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I get your drift, Joe. I have lived with your drift for years. I am saddled with your drift.
-Franklin W. Dixon
It was an unusually hot day at the beach. The young boy, no more than ten years old, was clearly in code red. One hour more in the blazing sun and he would be completely roasted. His mother had caught it in the nick of time, but he seemed close to heat stroking. Worst of all, he did not appear to be having her decision to take him away from the paradise that is the ocean on a clear, high summer’s day.
She refused an offer of water as she and her son stepped into the store. Neither was she looking to a super hero for her child to pass the day with. The boy insisted unsuccessfully. He begged. Just one Superman comic. Just one.
I was about to give up when I spied a used copy of a Hardy Boys mystery on display. It was propped up in the barely stocked kids’ section.
“How about this one?” I belted out a recommendation for the fifth time.
Frank and Joe Hardy, brothers, solved mysteries and did their homework. Heroes in the annals of American culture.
Books on the Pond Hardy Boy
“See these two?,” I pointed to the Fifties cover of two boys speeding away in a motorboat. Written in the boat’s wake was its title: Tale of the Missing Chums.
The boy remained unimpressed.
I handed him the book; he handed it back to me. I explained about the fun the brothers had solving crimes and missing persons cases together.
Was this above his reading level? His mother assured me it wasn’t.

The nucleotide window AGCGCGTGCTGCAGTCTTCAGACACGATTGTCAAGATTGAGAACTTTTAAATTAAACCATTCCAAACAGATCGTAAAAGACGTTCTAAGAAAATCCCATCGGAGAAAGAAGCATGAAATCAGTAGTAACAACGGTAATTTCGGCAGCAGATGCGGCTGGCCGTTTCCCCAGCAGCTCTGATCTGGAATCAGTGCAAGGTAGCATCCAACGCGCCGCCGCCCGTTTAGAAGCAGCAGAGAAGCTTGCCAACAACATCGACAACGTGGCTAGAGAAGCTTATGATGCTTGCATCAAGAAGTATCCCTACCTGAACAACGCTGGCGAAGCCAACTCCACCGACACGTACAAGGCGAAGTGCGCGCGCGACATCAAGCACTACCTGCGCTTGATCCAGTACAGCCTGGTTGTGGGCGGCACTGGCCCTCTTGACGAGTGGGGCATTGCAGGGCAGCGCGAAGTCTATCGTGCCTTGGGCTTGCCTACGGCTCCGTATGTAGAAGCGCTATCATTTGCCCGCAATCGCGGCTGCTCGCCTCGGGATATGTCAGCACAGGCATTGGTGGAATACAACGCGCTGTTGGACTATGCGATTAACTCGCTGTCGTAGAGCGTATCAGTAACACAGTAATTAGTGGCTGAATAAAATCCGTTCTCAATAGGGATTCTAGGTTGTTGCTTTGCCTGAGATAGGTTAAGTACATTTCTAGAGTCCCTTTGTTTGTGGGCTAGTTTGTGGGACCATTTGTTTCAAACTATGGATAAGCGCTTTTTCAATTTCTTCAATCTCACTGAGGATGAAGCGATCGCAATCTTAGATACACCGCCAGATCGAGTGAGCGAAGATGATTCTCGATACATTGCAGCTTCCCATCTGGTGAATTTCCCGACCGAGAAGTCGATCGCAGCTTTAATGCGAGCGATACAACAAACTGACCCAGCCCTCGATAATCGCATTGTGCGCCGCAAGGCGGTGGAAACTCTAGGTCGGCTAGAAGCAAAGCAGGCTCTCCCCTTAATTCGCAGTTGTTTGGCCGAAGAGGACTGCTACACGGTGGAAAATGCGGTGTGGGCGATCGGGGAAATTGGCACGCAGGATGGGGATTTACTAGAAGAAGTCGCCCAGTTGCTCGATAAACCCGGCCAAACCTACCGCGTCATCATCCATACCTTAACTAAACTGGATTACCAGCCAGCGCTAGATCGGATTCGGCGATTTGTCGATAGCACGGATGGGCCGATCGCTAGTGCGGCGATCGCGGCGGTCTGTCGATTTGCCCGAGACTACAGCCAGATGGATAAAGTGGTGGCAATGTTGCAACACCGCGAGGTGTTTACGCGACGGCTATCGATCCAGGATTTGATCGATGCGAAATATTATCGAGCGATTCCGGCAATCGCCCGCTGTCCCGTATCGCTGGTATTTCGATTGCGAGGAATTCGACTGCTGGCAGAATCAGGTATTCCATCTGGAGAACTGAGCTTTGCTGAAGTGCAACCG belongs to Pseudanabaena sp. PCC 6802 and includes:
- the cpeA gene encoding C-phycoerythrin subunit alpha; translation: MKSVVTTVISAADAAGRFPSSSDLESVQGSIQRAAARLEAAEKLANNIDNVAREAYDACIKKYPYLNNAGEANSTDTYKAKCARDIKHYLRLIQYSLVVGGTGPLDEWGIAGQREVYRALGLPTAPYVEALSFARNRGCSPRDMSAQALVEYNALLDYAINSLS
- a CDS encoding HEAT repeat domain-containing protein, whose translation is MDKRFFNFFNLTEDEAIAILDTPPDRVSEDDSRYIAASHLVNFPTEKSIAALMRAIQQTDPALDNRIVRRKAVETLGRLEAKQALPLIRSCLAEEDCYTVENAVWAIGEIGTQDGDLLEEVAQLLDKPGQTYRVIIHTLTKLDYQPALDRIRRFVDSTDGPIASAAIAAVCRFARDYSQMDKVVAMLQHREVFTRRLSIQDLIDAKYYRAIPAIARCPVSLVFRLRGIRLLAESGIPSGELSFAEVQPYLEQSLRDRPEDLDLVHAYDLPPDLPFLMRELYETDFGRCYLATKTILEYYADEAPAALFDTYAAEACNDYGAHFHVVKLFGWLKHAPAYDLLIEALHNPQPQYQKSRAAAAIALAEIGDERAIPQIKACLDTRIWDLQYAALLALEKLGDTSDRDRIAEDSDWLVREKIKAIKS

He wanted the comic. Perhaps he could have both? I said nothing though, staring at him as he stared back at me. Then it came to me.
I went over to the counter and searched the Internet for a contemporary cover. What did “Two Chums” look like in the 21st century?
Completely different. The story’s cover now had a drawing of a black and white skull and cross bones (rendered in a cartoonish, rated G style).
The boy perked up a bit as he studied the new rendering; but still, no sale.
“Do you know what ‘chums’ are?” I asked. “It means ‘friends’ in British English.” This did it. He perked up.
I printed the cover out, cut it to size and taped it to the book. I did not want to sell this precious gift from a good friend and I did not know how much a book like this was worth.
Charging $7.00, the transaction between us was completed wordlessly.
I returned to my work and forgot them. Half an hour or so later, typically quiet while the rest of town was still at the beach, I looked up from my laptop again when I heard gravel that usually signaled a new visitor.
It was the Hardy Boys’ mother and son again, returning to their car. They had taken the time to sit outside on the quiet, shady patio on the south side of the store, surrounded by summer’s wildflowers, mandevilla and an occasional hummingbird.
The boy held his mother’s hand, and with his other one, his new book.
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